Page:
The ABC’s of ROI

ROI ChartAnalyze Benefits and Costs and Always Be Capturing ROI

Some project managers stop measuring ROI once they have sold the business case. Good project managers understand that capturing ROI is a continuous task that can continue even when the project is closed.

ROI stands for Return On Investment or, in other words, “What do I get for my money?” It is often used to decide whether or not to proceed with a project and to prioritize the projects worked on. ROI is taking all of the costs, the investment, of the project; working out all the benefits, the return, of the project; and calculating what you get for what you are spending. It is a great selling technique because people will invest when they see what they get for their money.

The first ROI calculations are often prepared as a part of the business case before the project is authorized. There are many unknowns at this stage of the project and assumptions are used. Another uncertainty in early stage calculations are the estimates used to quantify things that are not normally measured. The first step in capturing the project’s ROI is making sure the assumptions are confirmed and the estimates are replaced with facts as soon as is possible.

The associated (hidden) costs are the important part to think about when measuring costs for ROI, e.g. Benefits and Overhead for labor; OS, db and maintenance for hardware. Check for completeness and track the costs throughout the project.

The returns of an IT project are typically harder to quantify and it is the most difficult things to measure that can matter most of all: increased sales, productivity, happier employees, better customer service, better customer relations, increased number of leads, better corporate image… . Furthermore, many IT projects target these hard to measure areas.

You will need measures of “before” to measure returns. Analyze the current situation and identify what the project will change. Take the time to quantify the efforts/results pre-change to get your baseline. The only way to get “before” measurements is to measure the current state before you introduce change.

Start capturing returns as soon as they start. If you are staging the deliveries, then start measuring the impact of each deliverable from the day it’s delivered. If you are doing a big bang, make sure you are ready and able to measure the results.

Remember your ABC’s and your customers will be grateful because they can show they are smart investors. More importantly, you can show you are a good project manager with quantified results in your list of accomplishments.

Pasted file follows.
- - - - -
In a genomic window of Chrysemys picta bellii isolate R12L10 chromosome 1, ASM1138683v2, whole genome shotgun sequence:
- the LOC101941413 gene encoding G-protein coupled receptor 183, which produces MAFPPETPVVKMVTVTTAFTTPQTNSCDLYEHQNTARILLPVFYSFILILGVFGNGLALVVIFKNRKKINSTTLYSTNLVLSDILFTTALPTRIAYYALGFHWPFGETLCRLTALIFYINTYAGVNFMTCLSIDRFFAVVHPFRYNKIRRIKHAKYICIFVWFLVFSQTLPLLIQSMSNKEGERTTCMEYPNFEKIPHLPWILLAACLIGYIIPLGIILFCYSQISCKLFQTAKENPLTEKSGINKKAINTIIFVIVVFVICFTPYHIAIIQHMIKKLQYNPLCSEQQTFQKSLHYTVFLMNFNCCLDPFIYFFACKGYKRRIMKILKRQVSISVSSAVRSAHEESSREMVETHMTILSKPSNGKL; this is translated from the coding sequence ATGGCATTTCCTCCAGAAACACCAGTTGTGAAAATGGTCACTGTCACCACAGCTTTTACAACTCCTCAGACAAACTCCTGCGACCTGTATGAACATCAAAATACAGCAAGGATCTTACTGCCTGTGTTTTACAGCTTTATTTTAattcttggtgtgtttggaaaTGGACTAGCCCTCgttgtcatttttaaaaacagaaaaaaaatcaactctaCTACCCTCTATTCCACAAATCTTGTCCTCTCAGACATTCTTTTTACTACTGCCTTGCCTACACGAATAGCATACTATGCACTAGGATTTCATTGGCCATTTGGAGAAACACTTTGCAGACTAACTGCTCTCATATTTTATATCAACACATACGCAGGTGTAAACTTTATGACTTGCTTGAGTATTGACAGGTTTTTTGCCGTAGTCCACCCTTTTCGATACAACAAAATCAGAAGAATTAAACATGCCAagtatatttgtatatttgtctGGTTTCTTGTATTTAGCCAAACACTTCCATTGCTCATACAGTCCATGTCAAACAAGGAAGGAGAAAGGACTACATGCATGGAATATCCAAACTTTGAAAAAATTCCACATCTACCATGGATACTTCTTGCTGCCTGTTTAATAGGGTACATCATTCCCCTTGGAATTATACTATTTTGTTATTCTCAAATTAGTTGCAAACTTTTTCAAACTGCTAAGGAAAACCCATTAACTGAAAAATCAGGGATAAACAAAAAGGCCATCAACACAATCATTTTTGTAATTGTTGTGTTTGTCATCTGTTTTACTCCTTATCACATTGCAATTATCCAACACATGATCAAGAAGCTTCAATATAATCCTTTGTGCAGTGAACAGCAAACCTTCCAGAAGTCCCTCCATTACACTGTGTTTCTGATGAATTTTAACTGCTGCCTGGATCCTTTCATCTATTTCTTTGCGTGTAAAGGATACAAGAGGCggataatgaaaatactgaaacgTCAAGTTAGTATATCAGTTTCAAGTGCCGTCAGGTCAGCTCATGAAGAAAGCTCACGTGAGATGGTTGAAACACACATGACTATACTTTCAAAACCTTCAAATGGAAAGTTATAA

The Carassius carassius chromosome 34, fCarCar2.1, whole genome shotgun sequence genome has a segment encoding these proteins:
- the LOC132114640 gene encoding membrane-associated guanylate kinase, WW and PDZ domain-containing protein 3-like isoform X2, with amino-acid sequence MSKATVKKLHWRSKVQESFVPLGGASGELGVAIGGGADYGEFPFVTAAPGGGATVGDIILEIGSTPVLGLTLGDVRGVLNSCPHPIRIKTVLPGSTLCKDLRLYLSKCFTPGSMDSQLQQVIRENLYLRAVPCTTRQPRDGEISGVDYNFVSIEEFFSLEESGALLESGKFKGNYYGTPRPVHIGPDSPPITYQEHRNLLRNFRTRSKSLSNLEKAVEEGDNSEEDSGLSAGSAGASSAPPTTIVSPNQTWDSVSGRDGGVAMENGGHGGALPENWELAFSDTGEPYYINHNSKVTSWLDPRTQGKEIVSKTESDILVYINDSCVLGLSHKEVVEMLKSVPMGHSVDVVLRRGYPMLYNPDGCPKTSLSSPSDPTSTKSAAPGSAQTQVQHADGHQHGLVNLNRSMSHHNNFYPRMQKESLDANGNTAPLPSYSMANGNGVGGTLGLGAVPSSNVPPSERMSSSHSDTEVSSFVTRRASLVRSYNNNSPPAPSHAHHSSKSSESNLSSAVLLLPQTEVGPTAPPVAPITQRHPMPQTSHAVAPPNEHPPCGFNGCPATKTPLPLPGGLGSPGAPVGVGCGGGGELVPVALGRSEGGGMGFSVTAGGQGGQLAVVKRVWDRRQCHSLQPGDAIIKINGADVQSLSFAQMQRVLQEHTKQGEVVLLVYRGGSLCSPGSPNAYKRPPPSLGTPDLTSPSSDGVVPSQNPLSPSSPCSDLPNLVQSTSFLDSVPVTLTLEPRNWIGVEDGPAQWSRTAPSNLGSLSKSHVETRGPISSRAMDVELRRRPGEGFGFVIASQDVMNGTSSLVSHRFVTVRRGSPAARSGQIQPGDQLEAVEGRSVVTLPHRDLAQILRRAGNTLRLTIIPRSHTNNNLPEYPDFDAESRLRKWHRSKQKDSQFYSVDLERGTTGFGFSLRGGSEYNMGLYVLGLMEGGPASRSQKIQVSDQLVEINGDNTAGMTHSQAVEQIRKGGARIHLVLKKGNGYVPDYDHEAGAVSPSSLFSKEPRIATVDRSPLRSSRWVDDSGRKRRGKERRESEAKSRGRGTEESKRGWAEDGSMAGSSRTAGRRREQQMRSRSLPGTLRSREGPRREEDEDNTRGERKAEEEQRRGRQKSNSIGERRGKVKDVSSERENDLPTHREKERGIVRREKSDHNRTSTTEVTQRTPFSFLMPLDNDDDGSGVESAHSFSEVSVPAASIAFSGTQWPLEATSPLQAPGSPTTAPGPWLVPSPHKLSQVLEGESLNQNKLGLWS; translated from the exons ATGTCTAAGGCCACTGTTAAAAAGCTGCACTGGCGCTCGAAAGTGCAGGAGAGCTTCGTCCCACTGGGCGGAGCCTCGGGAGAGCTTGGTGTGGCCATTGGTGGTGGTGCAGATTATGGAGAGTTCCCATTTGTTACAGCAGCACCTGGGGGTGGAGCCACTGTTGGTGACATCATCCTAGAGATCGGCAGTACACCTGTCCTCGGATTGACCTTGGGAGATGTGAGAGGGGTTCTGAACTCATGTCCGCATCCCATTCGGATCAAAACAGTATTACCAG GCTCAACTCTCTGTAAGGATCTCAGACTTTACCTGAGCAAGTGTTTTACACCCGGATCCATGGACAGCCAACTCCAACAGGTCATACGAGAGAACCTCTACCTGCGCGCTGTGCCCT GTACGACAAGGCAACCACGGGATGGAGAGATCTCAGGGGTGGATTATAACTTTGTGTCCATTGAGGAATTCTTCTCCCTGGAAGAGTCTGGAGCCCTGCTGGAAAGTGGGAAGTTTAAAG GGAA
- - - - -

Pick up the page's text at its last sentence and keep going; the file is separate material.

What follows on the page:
Anatomy of Trusted Project Manager

Question markDr. Ellen Weber‘s lessons from a positive experience with a contractor also applies to project managers. The post outlines five game-changers:

  1. Offer Reasonable Rates — Reasonable implies profitable for the vendor and affordable for the customer. The contractor in the story gathered the requirements, scoped the work, and talked about pricing. The contractor then went away to analyze the job before quoting the effort. This led to an on-budget delivery.
  2. Optimize Resources — Can you use customer documents to build your requirements document? Can you re-purpose an existing training program? Have you looked at what is already available?
  3. Inspire Collaboration — A project is a partnership with the sponsor. Discuss the work, give expert advice and listen. The sponsor is a member of the project team and your job is to deliver the solution to their problem.
  4. Project Vision — Future phases that complete a solution mean the first phase was incomplete. Future phases that take the solution to the next level are visionary.
  5. Build Trust — Earn trust by delivering on many factors: fairness, expertise, honesty … . Fail to deliver on anyone of the factors and trust is lost.

The story dissects and shows the benefits of delivering great service. Who needs advertising when the quality of your work earns you a case study on a widely read blog.

Related:
Eleven Behaviors of a Good Project Manager
Are You In Demand?

What’s Wrong With Why?

Question markProject managers are taught to ask why and encouraged to ask it many times. Remove it from your vocabulary!

“It’s not an excuse, it’s a reason”

Why is a confrontation. Why asks for motives. Motives justify. We are saints and all others are psychopaths (Actor-observer asymmetry). We are getting a lot of biased information with why. How, what, when, where and who are curiosity — friendly questions about facts.